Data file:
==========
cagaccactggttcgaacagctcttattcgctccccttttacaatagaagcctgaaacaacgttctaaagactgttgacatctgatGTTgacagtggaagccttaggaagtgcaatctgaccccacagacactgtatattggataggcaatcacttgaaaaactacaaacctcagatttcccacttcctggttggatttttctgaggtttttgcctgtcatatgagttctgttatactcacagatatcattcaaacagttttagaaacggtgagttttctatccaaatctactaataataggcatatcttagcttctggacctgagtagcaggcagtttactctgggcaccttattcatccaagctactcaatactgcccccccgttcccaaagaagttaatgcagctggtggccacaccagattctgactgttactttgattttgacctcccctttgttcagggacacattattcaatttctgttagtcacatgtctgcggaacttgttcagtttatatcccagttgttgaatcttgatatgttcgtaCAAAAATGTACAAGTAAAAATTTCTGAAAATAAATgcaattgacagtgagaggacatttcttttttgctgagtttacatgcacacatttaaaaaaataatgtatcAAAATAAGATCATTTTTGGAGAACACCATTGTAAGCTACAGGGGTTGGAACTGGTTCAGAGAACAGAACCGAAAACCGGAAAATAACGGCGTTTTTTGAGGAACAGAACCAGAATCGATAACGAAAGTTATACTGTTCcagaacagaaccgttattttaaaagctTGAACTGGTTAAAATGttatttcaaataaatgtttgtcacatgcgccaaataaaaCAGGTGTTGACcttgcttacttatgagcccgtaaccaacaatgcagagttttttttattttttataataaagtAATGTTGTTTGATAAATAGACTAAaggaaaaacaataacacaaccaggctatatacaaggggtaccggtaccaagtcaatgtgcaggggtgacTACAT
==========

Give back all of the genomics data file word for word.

cagaccactggttcgaacagctcttattcgctccccttttacaatagaagcctgaaacaacgttctaaagactgttgacatctgatGTTgacagtggaagccttaggaagtgcaatctgaccccacagacactgtatattggataggcaatcacttgaaaaactacaaacctcagatttcccacttcctggttggatttttctgaggtttttgcctgtcatatgagttctgttatactcacagatatcattcaaacagttttagaaacggtgagttttctatccaaatctactaataataggcatatcttagcttctggacctgagtagcaggcagtttactctgggcaccttattcatccaagctactcaatactgcccccccgttcccaaagaagttaatgcagctggtggccacaccagattctgactgttactttgattttgacctcccctttgttcagggacacattattcaatttctgttagtcacatgtctgcggaacttgttcagtttatatcccagttgttgaatcttgatatgttcgtaCAAAAATGTACAAGTAAAAATTTCTGAAAATAAATgcaattgacagtgagaggacatttcttttttgctgagtttacatgcacacatttaaaaaaataatgtatcAAAATAAGATCATTTTTGGAGAACACCATTGTAAGCTACAGGGGTTGGAACTGGTTCAGAGAACAGAACCGAAAACCGGAAAATAACGGCGTTTTTTGAGGAACAGAACCAGAATCGATAACGAAAGTTATACTGTTCcagaacagaaccgttattttaaaagctTGAACTGGTTAAAATGttatttcaaataaatgtttgtcacatgcgccaaataaaaCAGGTGTTGACcttgcttacttatgagcccgtaaccaacaatgcagagttttttttattttttataataaagtAATGTTGTTTGATAAATAGACTAAaggaaaaacaataacacaaccaggctatatacaaggggtaccggtaccaagtcaatgtgcaggggtgacTACAT